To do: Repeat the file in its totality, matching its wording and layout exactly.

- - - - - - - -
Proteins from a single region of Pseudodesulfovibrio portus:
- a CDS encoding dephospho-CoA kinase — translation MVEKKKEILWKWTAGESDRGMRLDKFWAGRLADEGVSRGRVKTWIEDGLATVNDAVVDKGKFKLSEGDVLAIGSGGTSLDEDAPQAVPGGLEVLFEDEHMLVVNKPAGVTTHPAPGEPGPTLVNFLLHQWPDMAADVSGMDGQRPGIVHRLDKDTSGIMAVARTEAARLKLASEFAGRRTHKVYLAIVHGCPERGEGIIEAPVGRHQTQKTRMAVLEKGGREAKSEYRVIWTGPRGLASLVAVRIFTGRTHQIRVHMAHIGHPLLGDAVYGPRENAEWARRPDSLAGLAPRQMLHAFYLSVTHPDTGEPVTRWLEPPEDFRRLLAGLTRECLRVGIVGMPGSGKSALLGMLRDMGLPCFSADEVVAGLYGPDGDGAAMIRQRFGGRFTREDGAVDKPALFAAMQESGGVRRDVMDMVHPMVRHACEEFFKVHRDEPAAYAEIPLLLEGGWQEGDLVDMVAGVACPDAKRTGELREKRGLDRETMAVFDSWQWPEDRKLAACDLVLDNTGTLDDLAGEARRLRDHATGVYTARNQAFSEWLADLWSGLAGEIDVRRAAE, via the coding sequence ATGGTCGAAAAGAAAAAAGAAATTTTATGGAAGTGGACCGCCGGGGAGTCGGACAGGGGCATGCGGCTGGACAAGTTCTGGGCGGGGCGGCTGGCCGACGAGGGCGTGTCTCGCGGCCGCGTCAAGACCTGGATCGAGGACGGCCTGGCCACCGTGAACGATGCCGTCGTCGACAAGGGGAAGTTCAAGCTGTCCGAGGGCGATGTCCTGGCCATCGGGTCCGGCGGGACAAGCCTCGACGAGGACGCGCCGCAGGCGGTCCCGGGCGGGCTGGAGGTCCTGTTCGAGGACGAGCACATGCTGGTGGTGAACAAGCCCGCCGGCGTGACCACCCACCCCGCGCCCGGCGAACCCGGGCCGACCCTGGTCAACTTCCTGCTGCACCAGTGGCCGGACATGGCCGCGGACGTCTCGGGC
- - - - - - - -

Proteins from a single region of Pseudodesulfovibrio portus:
- a CDS encoding dephospho-CoA kinase — translation MVEKKKEILWKWTAGESDRGMRLDKFWAGRLADEGVSRGRVKTWIEDGLATVNDAVVDKGKFKLSEGDVLAIGSGGTSLDEDAPQAVPGGLEVLFEDEHMLVVNKPAGVTTHPAPGEPGPTLVNFLLHQWPDMAADVSGMDGQRPGIVHRLDKDTSGIMAVARTEAARLKLASEFAGRRTHKVYLAIVHGCPERGEGIIEAPVGRHQTQKTRMAVLEKGGREAKSEYRVIWTGPRGLASLVAVRIFTGRTHQIRVHMAHIGHPLLGDAVYGPRENAEWARRPDSLAGLAPRQMLHAFYLSVTHPDTGEPVTRWLEPPEDFRRLLAGLTRECLRVGIVGMPGSGKSALLGMLRDMGLPCFSADEVVAGLYGPDGDGAAMIRQRFGGRFTREDGAVDKPALFAAMQESGGVRRDVMDMVHPMVRHACEEFFKVHRDEPAAYAEIPLLLEGGWQEGDLVDMVAGVACPDAKRTGELREKRGLDRETMAVFDSWQWPEDRKLAACDLVLDNTGTLDDLAGEARRLRDHATGVYTARNQAFSEWLADLWSGLAGEIDVRRAAE, via the coding sequence ATGGTCGAAAAGAAAAAAGAAATTTTATGGAAGTGGACCGCCGGGGAGTCGGACAGGGGCATGCGGCTGGACAAGTTCTGGGCGGGGCGGCTGGCCGACGAGGGCGTGTCTCGCGGCCGCGTCAAGACCTGGATCGAGGACGGCCTGGCCACCGTGAACGATGCCGTCGTCGACAAGGGGAAGTTCAAGCTGTCCGAGGGCGATGTCCTGGCCATCGGGTCCGGCGGGACAAGCCTCGACGAGGACGCGCCGCAGGCGGTCCCGGGCGGGCTGGAGGTCCTGTTCGAGGACGAGCACATGCTGGTGGTGAACAAGCCCGCCGGCGTGACCACCCACCCCGCGCCCGGCGAACCCGGGCCGACCCTGGTCAACTTCCTGCTGCACCAGTGGCCGGACATGGCCGCGGACGTCTCGGGC